Canada is off to women's curling final
Jones wins heartstopping extra-end battle with Japan
Jennifer Jones stole one in the 11th to complete a comeback from three down and win the semifinal at the women's world curling championships in Vernon, B.C.
Tied 8-8 with Japan's Moe Meguro, Jones missed her own final rock that added a second high guard outside the top of the house.
But Meguro, trying to come wide in from the left to get behind a Canadian stone, instead saw it over curl and fall short.
With the 9-8 victory, Canada moves on to play China on Sunday in the final.
"It was a great win, and I'm very excited," said Jones. "We're determined, and we never give up. I think it shows a lot of character. I'm very proud of us.
"We're just very, very proud to be Canadian right now."
The win gives Canada a chance to win its first championship as the home team since 1996, when Marilyn Bodogh captured the title in Hamilton.
Japan fails to capitalize
Meguro, 23, and her young rink had two shots at winning the semifinal in the extra end.
On the first rock, the skip needed to tap her own stone and finesse it to the button. But the rock hit too hard and sent her own yellow too far into the eight foot at the back.
That was the first missed chance.
Meguro said her team was soundly outplayed against Canada in the latter stages of the game.
"We had a very good game," said Meguro. "[Late in the game] the Canadian team played very well, and we couldn't finish."
Jones attempted a difficult shot that came up short and left her with a second high guard. So back came Meguro with the final rock of the end that the southpaw sent out into fresh ice on the right, hoping to bring it back in towards the button.
No luck. Instead it over curled, came up short and Canada had the comeback victory.
Canada claws back
Down 6-3 after six ends, Jones and her rink of lead Dawn Askin, second Jill Officer and third Cathy Overton-Clapham had a chance for three in the seventh to tie the game up but just grazed one of her own rocks outside the top of the house and settled for two.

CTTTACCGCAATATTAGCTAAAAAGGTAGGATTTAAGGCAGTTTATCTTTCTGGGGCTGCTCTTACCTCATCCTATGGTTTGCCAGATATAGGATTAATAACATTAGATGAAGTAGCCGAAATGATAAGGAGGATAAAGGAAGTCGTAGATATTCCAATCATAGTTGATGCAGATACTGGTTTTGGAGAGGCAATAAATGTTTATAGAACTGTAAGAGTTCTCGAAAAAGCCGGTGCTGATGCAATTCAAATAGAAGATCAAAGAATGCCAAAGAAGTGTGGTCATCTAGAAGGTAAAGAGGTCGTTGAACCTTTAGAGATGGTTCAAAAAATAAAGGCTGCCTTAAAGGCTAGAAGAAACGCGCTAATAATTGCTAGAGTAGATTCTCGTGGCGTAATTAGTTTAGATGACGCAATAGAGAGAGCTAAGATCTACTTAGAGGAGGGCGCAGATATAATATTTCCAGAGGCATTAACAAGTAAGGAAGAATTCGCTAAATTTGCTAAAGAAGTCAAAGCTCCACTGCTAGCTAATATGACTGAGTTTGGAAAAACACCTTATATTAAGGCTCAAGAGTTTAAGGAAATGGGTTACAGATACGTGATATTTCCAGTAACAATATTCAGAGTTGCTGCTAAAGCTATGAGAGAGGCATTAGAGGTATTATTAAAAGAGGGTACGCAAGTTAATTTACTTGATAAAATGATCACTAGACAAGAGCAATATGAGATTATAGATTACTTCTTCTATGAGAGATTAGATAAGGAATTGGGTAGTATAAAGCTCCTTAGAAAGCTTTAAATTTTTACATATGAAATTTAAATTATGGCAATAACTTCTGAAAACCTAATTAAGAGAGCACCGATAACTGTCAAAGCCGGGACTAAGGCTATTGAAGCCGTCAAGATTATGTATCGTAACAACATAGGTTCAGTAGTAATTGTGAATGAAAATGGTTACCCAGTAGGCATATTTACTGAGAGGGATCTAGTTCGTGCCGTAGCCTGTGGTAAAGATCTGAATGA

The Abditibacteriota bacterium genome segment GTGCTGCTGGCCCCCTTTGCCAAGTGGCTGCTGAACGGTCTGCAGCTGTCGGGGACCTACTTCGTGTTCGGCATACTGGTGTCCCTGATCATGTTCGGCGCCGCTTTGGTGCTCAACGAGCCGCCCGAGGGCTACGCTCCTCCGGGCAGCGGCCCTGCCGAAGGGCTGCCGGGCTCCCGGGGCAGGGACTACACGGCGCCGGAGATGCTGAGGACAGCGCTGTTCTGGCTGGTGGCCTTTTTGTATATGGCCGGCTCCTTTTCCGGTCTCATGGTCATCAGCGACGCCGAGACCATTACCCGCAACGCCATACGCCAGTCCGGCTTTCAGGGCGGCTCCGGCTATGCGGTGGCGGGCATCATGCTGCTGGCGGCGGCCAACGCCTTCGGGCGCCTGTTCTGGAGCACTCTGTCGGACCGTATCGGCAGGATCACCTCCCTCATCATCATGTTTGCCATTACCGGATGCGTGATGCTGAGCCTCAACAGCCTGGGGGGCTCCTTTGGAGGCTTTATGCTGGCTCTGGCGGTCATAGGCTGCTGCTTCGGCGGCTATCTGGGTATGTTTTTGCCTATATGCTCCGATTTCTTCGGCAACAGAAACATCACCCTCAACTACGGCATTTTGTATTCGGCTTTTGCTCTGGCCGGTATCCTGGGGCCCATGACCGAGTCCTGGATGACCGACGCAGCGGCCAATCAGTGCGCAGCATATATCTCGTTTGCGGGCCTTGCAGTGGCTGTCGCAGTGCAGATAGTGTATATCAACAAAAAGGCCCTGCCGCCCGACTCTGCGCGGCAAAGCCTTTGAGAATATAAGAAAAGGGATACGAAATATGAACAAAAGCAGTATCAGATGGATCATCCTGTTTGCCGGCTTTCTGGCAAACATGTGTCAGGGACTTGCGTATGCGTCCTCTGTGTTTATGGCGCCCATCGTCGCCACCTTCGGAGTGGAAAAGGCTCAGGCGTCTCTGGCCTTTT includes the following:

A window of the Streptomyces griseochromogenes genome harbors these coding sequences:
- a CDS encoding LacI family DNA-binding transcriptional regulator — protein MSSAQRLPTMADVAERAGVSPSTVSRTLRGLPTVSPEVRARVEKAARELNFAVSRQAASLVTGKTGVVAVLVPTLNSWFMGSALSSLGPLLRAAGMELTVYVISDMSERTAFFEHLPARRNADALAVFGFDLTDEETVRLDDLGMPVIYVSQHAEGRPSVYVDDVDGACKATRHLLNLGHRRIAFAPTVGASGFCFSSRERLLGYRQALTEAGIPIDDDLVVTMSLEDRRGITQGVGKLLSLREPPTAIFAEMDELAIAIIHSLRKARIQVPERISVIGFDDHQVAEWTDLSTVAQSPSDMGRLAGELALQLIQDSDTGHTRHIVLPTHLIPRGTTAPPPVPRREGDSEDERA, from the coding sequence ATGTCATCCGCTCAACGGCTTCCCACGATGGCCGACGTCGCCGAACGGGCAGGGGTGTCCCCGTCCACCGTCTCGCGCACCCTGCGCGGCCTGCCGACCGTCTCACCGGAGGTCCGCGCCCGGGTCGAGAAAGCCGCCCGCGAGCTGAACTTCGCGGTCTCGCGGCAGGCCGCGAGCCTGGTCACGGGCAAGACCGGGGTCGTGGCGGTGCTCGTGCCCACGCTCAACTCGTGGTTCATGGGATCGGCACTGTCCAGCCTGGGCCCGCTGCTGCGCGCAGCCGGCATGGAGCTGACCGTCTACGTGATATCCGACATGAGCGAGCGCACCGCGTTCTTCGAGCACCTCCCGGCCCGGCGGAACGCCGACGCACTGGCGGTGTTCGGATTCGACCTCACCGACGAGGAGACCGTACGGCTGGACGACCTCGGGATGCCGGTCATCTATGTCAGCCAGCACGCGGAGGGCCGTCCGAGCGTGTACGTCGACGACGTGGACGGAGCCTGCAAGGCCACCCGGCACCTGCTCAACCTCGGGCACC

Japan came right back for a pair of its own in the eighth and Jones found two in the ninth to bring Canada into the final end down one at 8-7.
That 10th end should have been a winner for Japan after third Mari Motohashi's brilliant shot dumped three Canadian stones from the house.
But with only an easy double take out for the win, Meguro threw one too wide that took out Jones's stop stone but left her other one sitting for a steal of one and it was 8-8.
Jones said she felt for Meguro.
"There were so many great shots," said Jones. "We didn't win on a miss, I thought we won on some great shots. It's unfortunate that she missed her last one, because that's not the way that game went.
"She had to make a tough one to win."
The inability to close would come back to haunt the Japanese skip in the extra end.
Japan went on to face Switzerland's Mirjam Ott in Saturday night's bronze-medal game — falling by a score of 9-7. It was a measure of revenge for Switzerland, which was eliminted from playoff contention by Japan in their Page playoff showdown on Friday.
Despite the losses on Saturday, the tournament has to be considered a success for Meguro and her teammates. Japan advanced to just its second bronze-medal game all-time, also having lost 7-6 to Denmark in the third-place game 11 years ago in Bern, Switzerland.
With files from the Canadian Press